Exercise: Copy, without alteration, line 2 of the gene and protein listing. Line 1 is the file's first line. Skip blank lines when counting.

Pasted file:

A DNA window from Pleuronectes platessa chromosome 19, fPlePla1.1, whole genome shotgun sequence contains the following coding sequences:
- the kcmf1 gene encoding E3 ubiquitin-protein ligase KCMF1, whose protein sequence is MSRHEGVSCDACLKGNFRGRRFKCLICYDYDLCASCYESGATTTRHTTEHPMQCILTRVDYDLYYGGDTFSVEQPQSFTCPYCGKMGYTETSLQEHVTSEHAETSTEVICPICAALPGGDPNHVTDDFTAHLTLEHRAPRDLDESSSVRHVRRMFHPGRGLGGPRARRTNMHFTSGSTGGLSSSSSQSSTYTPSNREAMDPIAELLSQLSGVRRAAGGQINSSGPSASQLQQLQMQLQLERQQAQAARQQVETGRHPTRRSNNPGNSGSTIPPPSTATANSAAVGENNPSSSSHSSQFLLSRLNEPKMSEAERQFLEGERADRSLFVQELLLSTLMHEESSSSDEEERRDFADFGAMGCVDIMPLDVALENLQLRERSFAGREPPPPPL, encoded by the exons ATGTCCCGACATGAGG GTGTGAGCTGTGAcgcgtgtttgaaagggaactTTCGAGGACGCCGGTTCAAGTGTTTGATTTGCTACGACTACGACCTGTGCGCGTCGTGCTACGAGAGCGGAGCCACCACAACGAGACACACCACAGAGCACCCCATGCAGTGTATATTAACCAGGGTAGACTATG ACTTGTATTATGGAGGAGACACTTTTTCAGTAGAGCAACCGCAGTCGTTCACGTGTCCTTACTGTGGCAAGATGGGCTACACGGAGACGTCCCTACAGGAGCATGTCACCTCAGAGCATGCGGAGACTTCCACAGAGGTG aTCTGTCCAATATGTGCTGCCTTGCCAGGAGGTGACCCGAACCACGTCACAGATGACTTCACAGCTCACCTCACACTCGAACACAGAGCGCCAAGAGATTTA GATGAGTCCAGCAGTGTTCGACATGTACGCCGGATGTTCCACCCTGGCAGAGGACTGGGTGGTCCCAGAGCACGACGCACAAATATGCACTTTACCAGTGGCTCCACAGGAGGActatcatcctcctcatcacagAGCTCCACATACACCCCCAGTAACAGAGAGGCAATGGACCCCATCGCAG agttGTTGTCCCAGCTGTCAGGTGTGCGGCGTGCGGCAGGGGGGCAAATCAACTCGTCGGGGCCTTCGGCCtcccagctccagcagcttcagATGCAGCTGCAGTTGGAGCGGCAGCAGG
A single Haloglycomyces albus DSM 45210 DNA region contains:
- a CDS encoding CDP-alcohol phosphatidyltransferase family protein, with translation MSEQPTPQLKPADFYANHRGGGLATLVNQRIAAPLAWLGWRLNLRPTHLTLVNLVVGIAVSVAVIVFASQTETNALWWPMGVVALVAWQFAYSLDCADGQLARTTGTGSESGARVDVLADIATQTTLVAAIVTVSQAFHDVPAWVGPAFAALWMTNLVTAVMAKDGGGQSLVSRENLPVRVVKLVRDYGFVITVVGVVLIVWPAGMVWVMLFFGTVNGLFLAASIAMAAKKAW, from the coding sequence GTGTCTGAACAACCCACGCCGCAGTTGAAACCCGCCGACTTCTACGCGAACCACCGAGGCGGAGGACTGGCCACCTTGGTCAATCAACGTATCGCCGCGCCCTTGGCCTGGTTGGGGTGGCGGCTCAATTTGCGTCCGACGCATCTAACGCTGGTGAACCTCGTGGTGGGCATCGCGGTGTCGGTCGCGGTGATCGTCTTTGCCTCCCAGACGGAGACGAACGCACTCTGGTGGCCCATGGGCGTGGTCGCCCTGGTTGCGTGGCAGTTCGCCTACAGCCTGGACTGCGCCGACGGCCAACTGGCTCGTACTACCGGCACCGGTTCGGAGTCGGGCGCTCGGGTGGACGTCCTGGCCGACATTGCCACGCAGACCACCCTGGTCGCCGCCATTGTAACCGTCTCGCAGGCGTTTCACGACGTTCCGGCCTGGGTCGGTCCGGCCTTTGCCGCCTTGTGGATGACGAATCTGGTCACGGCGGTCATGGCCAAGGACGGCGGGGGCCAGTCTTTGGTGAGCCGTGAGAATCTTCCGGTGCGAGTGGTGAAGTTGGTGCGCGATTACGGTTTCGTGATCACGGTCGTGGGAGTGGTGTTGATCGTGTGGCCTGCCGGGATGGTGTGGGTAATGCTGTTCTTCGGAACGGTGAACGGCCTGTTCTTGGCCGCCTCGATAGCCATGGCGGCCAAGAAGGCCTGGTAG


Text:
- the kcmf1 gene encoding E3 ubiquitin-protein ligase KCMF1, whose protein sequence is MSRHEGVSCDACLKGNFRGRRFKCLICYDYDLCASCYESGATTTRHTTEHPMQCILTRVDYDLYYGGDTFSVEQPQSFTCPYCGKMGYTETSLQEHVTSEHAETSTEVICPICAALPGGDPNHVTDDFTAHLTLEHRAPRDLDESSSVRHVRRMFHPGRGLGGPRARRTNMHFTSGSTGGLSSSSSQSSTYTPSNREAMDPIAELLSQLSGVRRAAGGQINSSGPSASQLQQLQMQLQLERQQAQAARQQVETGRHPTRRSNNPGNSGSTIPPPSTATANSAAVGENNPSSSSHSSQFLLSRLNEPKMSEAERQFLEGERADRSLFVQELLLSTLMHEESSSSDEEERRDFADFGAMGCVDIMPLDVALENLQLRERSFAGREPPPPPL, encoded by the exons ATGTCCCGACATGAGG GTGTGAGCTGTGAcgcgtgtttgaaagggaactTTCGAGGACGCCGGTTCAAGTGTTTGATTTGCTACGACTACGACCTGTGCGCGTCGTGCTACGAGAGCGGAGCCACCACAACGAGACACACCACAGAGCACCCCATGCAGTGTATATTAACCAGGGTAGACTATG ACTTGTATTATGGAGGAGACACTTTTTCAGTAGAGCAACCGCAGTCGTTCACGTGTCCTTACTGTGGCAAGATGGGCTACACGGAGACGTCCCTACAGGAGCATGTCACCTCAGAGCATGCGGAGACTTCCACAGAGGTG aTCTGTCCAATATGTGCTGCCTTGCCAGGAGGTGACCCGAACCACGTCACAGATGACTTCACAGCTCACCTCACACTCGAACACAGAGCGCCAAGAGATTTA GATGAGTCCAGCAGTGTTCGACATGTACGCCGGATGTTCCACCCTGGCAGAGGACTGGGTGGTCCCAGAGCACGACGCACAAATATGCACTTTACCAGTGGCTCCACAGGAGGActatcatcctcctcatcacagAGCTCCACATACACCCCCAGTAACAGAGAGGCAATGGACCCCATCGCAG agttGTTGTCCCAGCTGTCAGGTGTGCGGCGTGCGGCAGGGGGGCAAATCAACTCGTCGGGGCCTTCGGCCtcccagctccagcagcttcagATGCAGCTGCAGTTGGAGCGGCAGCAGG